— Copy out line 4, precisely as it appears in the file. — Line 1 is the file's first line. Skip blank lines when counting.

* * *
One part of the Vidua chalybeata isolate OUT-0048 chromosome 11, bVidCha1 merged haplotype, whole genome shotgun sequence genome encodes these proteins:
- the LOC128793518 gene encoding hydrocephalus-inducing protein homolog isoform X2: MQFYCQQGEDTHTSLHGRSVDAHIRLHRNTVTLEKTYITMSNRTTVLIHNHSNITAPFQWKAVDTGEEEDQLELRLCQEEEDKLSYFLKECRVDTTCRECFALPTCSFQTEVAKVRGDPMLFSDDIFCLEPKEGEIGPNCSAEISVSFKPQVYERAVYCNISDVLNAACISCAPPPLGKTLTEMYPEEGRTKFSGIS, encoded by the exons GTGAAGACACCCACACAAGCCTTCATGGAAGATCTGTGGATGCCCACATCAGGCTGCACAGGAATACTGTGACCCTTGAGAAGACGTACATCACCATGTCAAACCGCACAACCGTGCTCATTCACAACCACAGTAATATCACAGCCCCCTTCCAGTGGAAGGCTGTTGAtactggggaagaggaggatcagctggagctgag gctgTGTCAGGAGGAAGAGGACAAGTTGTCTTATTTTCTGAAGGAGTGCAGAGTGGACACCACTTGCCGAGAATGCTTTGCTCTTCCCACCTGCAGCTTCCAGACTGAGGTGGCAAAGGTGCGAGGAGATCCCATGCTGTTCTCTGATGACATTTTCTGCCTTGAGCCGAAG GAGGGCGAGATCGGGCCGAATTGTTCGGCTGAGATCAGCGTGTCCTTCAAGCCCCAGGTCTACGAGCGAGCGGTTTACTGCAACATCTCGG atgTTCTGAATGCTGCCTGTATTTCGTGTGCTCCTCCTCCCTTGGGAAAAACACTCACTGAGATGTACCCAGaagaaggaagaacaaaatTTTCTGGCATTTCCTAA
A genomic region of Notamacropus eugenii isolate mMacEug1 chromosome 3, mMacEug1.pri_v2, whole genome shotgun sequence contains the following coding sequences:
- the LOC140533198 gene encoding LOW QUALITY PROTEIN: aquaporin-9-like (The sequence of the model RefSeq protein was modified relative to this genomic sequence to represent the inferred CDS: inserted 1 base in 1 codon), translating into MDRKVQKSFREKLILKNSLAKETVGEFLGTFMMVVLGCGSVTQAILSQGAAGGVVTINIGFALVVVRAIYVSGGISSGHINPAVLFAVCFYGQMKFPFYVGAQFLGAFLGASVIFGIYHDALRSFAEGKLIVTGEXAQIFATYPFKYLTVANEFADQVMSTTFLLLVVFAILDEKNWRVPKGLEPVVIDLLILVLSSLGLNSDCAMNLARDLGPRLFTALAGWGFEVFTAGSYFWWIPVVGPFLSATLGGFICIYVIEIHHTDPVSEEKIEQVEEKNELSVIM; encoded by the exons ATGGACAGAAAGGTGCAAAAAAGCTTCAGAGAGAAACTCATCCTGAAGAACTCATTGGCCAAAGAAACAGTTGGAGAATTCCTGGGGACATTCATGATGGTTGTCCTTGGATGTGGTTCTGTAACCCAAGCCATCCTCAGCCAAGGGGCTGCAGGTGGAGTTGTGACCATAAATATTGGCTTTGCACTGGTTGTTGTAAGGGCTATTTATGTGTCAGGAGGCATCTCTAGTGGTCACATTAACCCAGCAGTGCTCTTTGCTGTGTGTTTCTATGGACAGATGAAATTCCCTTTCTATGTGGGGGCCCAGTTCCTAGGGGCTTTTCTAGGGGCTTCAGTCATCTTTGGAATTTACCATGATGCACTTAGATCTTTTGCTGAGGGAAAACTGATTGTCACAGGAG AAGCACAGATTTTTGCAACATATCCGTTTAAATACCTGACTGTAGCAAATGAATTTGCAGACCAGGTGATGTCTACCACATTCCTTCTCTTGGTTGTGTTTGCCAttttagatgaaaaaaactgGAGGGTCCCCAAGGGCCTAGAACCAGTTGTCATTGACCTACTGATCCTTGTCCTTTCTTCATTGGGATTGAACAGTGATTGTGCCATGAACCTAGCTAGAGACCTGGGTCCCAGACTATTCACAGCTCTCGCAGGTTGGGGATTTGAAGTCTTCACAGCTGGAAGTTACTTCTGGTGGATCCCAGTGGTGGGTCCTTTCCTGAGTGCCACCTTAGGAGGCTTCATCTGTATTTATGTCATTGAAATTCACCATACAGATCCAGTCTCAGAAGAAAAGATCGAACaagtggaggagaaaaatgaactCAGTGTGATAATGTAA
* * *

- the LOC140533198 gene encoding LOW QUALITY PROTEIN: aquaporin-9-like (The sequence of the model RefSeq protein was modified relative to this genomic sequence to represent the inferred CDS: inserted 1 base in 1 codon), translating into MDRKVQKSFREKLILKNSLAKETVGEFLGTFMMVVLGCGSVTQAILSQGAAGGVVTINIGFALVVVRAIYVSGGISSGHINPAVLFAVCFYGQMKFPFYVGAQFLGAFLGASVIFGIYHDALRSFAEGKLIVTGEXAQIFATYPFKYLTVANEFADQVMSTTFLLLVVFAILDEKNWRVPKGLEPVVIDLLILVLSSLGLNSDCAMNLARDLGPRLFTALAGWGFEVFTAGSYFWWIPVVGPFLSATLGGFICIYVIEIHHTDPVSEEKIEQVEEKNELSVIM; encoded by the exons ATGGACAGAAAGGTGCAAAAAAGCTTCAGAGAGAAACTCATCCTGAAGAACTCATTGGCCAAAGAAACAGTTGGAGAATTCCTGGGGACATTCATGATGGTTGTCCTTGGATGTGGTTCTGTAACCCAAGCCATCCTCAGCCAAGGGGCTGCAGGTGGAGTTGTGACCATAAATATTGGCTTTGCACTGGTTGTTGTAAGGGCTATTTATGTGTCAGGAGGCATCTCTAGTGGTCACATTAACCCAGCAGTGCTCTTTGCTGTGTGTTTCTATGGACAGATGAAATTCCCTTTCTATGTGGGGGCCCAGTTCCTAGGGGCTTTTCTAGGGGCTTCAGTCATCTTTGGAATTTACCATGATGCACTTAGATCTTTTGCTGAGGGAAAACTGATTGTCACAGGAG AAGCACAGATTTTTGCAACATATCCGTTTAAATACCTGACTGTAGCAAATGAATTTGCAGACCAGGTGATGTCTACCACATTCCTTCTCTTGGTTGTGTTTGCCAttttagatgaaaaaaactgGAGGGTCCCCAAGGGCCTAGAACCAGTTGTCATTGACCTACTGATCCTTGTCCTTTCTTCATTGGGATTGAACAGTGATTGTGCCATGAACCTAGCTAGAGACCTGGGTCCCAGACTATTCACAGCTCTCGCAGGTTGGGGATTTGAAGTCTTCACAGCTGGAAGTTACTTCTGGTGGATCCCAGTGGTGGGTCCTTTCCTGAGTGCCACCTTAGGAGGCTTCATCTGTATTTATGTCATTGAAATTCACCATACAGATCCAGTCTCAGAAGAAAAGATCGAACaagtggaggagaaaaatgaactCAGTGTGATAATGTAA